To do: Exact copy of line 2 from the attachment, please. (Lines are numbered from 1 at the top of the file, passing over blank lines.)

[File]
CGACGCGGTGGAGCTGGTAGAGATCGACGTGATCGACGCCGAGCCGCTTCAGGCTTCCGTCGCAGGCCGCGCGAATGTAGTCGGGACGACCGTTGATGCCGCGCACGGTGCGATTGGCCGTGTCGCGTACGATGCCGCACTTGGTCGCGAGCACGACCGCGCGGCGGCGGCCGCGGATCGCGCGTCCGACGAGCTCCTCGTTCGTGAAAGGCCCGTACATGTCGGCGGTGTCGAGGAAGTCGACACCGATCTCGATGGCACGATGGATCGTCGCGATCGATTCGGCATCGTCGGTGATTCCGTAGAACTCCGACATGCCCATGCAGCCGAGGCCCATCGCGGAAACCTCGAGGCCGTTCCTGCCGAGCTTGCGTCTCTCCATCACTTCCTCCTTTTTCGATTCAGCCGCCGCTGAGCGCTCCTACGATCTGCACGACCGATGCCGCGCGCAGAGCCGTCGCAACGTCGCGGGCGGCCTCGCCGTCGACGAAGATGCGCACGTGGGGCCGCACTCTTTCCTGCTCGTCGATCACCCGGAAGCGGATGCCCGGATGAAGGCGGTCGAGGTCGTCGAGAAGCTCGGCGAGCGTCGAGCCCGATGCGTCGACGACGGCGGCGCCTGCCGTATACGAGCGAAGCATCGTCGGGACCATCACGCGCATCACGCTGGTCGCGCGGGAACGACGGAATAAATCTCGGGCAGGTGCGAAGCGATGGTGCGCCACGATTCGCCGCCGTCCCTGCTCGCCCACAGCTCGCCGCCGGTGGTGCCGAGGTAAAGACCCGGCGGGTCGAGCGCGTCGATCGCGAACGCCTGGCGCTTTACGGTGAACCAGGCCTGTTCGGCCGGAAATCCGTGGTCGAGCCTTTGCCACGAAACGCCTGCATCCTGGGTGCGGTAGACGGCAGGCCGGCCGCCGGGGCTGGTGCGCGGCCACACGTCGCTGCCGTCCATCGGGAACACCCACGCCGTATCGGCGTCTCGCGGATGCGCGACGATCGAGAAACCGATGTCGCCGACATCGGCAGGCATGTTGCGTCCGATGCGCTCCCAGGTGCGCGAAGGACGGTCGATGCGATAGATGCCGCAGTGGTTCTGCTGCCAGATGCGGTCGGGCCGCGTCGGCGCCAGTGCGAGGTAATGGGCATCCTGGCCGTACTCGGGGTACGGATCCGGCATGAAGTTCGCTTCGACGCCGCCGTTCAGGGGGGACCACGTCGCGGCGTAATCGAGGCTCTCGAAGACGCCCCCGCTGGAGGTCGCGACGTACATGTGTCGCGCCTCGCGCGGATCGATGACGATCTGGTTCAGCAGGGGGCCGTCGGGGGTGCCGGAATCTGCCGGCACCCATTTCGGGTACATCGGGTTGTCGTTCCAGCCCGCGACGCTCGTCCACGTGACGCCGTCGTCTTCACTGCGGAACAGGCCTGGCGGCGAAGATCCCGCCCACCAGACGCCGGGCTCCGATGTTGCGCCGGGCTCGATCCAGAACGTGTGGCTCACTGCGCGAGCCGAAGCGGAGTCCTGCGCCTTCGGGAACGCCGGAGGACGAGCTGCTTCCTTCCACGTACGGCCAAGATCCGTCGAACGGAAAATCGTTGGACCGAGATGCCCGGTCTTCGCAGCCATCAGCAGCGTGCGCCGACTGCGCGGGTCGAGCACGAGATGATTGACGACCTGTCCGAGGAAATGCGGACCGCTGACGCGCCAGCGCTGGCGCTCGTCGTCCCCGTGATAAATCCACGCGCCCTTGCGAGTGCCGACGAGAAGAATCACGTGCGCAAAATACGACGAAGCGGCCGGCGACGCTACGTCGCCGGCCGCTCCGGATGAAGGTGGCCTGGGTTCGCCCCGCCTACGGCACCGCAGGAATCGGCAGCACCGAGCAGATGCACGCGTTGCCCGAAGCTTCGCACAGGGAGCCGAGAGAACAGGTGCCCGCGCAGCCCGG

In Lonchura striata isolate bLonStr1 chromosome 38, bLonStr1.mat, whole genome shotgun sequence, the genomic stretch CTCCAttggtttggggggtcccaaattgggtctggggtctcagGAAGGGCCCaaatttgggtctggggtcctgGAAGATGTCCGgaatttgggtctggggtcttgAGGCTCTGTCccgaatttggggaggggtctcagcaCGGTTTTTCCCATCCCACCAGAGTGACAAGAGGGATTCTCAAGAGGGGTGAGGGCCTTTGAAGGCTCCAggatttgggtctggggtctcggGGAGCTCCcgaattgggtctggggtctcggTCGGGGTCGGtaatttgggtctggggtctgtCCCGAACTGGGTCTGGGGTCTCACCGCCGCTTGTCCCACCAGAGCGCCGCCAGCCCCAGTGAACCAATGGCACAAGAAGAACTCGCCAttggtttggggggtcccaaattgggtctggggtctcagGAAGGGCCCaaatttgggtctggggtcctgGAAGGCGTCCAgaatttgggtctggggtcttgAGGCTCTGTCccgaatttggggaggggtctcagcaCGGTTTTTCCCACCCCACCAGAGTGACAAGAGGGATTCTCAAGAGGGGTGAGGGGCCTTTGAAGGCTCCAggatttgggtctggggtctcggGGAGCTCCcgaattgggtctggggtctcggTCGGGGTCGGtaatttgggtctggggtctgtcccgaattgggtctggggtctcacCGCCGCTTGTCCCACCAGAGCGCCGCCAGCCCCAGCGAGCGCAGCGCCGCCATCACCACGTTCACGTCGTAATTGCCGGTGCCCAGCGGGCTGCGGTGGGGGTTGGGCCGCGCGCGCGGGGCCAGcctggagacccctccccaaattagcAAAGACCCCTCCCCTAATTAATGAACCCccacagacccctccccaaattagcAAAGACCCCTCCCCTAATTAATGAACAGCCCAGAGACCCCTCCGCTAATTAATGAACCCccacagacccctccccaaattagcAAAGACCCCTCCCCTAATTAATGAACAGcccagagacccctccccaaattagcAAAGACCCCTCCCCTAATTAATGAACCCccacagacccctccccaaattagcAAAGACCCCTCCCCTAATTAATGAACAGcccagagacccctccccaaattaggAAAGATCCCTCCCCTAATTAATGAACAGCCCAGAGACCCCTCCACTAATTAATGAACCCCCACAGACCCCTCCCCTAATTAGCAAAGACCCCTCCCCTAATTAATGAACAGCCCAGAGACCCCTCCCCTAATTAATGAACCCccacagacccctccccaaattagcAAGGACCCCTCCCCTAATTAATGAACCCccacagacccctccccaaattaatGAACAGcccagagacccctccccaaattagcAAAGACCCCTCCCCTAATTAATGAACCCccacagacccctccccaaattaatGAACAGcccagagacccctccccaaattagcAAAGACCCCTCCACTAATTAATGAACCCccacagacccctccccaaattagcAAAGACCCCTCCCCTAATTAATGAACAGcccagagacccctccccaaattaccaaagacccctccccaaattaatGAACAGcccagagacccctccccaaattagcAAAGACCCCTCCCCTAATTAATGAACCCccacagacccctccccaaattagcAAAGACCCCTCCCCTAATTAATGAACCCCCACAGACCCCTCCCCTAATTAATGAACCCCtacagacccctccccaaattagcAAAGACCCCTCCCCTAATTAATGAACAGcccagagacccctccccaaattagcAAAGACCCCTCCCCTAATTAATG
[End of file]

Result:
In Lonchura striata isolate bLonStr1 chromosome 38, bLonStr1.mat, whole genome shotgun sequence, the genomic stretch CTCCAttggtttggggggtcccaaattgggtctggggtctcagGAAGGGCCCaaatttgggtctggggtcctgGAAGATGTCCGgaatttgggtctggggtcttgAGGCTCTGTCccgaatttggggaggggtctcagcaCGGTTTTTCCCATCCCACCAGAGTGACAAGAGGGATTCTCAAGAGGGGTGAGGGCCTTTGAAGGCTCCAggatttgggtctggggtctcggGGAGCTCCcgaattgggtctggggtctcggTCGGGGTCGGtaatttgggtctggggtctgtCCCGAACTGGGTCTGGGGTCTCACCGCCGCTTGTCCCACCAGAGCGCCGCCAGCCCCAGTGAACCAATGGCACAAGAAGAACTCGCCAttggtttggggggtcccaaattgggtctggggtctcagGAAGGGCCCaaatttgggtctggggtcctgGAAGGCGTCCAgaatttgggtctggggtcttgAGGCTCTGTCccgaatttggggaggggtctcagcaCGGTTTTTCCCACCCCACCAGAGTGACAAGAGGGATTCTCAAGAGGGGTGAGGGGCCTTTGAAGGCTCCAggatttgggtctggggtctcggGGAGCTCCcgaattgggtctggggtctcggTCGGGGTCGGtaatttgggtctggggtctgtcccgaattgggtctggggtctcacCGCCGCTTGTCCCACCAGAGCGCCGCCAGCCCCAGCGAGCGCAGCGCCGCCATCACCACGTTCACGTCGTAATTGCCGGTGCCCAGCGGGCTGCGGTGGGGGTTGGGCCGCGCGCGCGGGGCCAGcctggagacccctccccaaattagcAAAGACCCCTCCCCTAATTAATGAACCCccacagacccctccccaaattagcAAAGACCCCTCCCCTAATTAATGAACAGCCCAGAGACCCCTCCGCTAATTAATGAACCCccacagacccctccccaaattagcAAAGACCCCTCCCCTAATTAATGAACAGcccagagacccctccccaaattagcAAAGACCCCTCCCCTAATTAATGAACCCccacagacccctccccaaattagcAAAGACCCCTCCCCTAATTAATGAACAGcccagagacccctccccaaattaggAAAGATCCCTCCCCTAATTAATGAACAGCCCAGAGACCCCTCCACTAATTAATGAACCCCCACAGACCCCTCCCCTAATTAGCAAAGACCCCTCCCCTAATTAATGAACAGCCCAGAGACCCCTCCCCTAATTAATGAACCCccacagacccctccccaaattagcAAGGACCCCTCCCCTAATTAATGAACCCccacagacccctccccaaattaatGAACAGcccagagacccctccccaaattagcAAAGACCCCTCCCCTAATTAATGAACCCccacagacccctccccaaattaatGAACAGcccagagacccctccccaaattagcAAAGACCCCTCCACTAATTAATGAACCCccacagacccctccccaaattagcAAAGACCCCTCCCCTAATTAATGAACAGcccagagacccctccccaaattaccaaagacccctccccaaattaatGAACAGcccagagacccctccccaaattagcAAAGACCCCTCCCCTAATTAATGAACCCccacagacccctccccaaattagcAAAGACCCCTCCCCTAATTAATGAACCCCCACAGACCCCTCCCCTAATTAATGAACCCCtacagacccctccccaaattagcAAAGACCCCTCCCCTAATTAATGAACAGcccagagacccctccccaaattagcAAAGACCCCTCCCCTAATTAATG